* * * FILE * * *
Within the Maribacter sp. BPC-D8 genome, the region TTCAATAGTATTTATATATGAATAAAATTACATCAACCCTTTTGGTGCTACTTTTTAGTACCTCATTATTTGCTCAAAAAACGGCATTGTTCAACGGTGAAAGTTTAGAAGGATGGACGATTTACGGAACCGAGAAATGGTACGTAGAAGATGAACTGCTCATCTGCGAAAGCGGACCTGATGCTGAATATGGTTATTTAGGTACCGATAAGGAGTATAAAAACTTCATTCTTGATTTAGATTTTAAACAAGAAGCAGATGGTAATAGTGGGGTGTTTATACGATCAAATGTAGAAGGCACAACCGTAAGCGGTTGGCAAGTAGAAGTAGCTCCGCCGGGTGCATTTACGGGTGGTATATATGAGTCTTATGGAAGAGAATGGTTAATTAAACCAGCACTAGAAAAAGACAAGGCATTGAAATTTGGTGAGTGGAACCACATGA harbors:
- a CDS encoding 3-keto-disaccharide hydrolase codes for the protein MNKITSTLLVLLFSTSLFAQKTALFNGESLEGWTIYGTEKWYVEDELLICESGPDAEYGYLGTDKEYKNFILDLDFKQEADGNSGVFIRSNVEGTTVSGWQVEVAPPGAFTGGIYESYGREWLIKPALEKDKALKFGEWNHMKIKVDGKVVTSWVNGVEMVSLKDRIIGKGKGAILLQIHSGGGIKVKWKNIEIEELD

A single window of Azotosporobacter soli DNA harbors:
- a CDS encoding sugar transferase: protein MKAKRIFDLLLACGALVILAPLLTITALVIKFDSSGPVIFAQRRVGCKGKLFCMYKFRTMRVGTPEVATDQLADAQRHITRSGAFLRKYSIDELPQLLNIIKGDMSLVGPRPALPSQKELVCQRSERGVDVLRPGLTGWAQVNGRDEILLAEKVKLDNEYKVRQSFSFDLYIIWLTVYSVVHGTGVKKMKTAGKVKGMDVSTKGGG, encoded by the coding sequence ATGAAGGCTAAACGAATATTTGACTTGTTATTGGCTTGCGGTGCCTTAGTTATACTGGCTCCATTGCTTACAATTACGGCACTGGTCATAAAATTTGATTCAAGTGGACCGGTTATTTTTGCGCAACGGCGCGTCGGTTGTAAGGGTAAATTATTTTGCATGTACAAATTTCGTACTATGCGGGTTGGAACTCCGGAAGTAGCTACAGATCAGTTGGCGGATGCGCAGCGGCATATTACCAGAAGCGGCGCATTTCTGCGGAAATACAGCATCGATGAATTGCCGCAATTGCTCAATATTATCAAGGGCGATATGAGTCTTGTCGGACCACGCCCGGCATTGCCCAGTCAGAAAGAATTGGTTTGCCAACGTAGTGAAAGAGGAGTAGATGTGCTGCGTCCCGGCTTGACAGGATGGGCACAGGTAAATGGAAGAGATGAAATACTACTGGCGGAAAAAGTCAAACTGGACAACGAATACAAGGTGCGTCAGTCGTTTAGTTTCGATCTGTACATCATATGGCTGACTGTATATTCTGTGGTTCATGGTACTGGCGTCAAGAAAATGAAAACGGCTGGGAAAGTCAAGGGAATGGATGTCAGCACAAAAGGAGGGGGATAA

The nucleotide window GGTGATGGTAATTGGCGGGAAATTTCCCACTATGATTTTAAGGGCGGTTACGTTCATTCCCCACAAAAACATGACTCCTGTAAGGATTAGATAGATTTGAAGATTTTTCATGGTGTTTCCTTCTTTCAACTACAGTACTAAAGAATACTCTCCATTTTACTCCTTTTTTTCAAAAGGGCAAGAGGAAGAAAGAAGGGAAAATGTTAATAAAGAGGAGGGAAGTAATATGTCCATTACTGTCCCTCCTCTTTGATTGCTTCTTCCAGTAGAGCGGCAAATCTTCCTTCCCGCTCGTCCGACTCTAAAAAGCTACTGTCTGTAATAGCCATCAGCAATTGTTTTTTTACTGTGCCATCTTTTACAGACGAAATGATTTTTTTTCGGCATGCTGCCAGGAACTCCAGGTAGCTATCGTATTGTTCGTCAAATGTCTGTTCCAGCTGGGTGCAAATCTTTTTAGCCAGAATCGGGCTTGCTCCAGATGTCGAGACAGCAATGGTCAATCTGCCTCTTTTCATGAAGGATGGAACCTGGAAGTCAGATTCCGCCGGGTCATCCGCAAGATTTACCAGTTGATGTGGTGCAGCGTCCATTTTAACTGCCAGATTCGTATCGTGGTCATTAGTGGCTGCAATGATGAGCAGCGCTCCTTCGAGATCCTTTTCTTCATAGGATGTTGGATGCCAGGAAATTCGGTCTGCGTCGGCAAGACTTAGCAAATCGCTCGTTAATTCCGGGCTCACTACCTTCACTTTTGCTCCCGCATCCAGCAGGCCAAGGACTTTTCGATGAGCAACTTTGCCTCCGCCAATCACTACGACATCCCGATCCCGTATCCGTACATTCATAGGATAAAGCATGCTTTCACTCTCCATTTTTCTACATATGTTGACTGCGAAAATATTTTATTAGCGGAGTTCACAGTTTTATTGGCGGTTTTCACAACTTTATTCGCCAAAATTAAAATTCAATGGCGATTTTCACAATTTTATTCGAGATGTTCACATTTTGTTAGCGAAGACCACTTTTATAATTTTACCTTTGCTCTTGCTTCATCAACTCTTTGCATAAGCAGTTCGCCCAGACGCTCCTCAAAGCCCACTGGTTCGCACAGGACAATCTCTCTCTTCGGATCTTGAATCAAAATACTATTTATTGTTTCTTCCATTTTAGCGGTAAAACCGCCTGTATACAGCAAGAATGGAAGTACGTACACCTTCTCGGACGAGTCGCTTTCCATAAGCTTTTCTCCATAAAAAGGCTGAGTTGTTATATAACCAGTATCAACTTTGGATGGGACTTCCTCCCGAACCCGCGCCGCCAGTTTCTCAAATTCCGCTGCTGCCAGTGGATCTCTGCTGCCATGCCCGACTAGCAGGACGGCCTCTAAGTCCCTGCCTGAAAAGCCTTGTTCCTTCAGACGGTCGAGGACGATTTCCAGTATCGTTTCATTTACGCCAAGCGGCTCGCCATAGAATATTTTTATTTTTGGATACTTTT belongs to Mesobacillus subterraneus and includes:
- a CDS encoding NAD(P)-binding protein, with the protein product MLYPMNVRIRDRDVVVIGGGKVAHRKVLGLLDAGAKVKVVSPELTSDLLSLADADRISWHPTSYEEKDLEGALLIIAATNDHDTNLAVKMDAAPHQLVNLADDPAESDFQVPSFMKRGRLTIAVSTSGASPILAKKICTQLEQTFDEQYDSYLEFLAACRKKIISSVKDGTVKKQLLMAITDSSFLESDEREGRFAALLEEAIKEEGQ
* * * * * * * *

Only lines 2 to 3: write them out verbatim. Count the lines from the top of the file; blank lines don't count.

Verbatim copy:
- a CDS encoding 3-keto-disaccharide hydrolase codes for the protein MNKITSTLLVLLFSTSLFAQKTALFNGESLEGWTIYGTEKWYVEDELLICESGPDAEYGYLGTDKEYKNFILDLDFKQEADGNSGVFIRSNVEGTTVSGWQVEVAPPGAFTGGIYESYGREWLIKPALEKDKALKFGEWNHMKIKVDGKVVTSWVNGVEMVSLKDRIIGKGKGAILLQIHSGGGIKVKWKNIEIEELD

A single window of Azotosporobacter soli DNA harbors: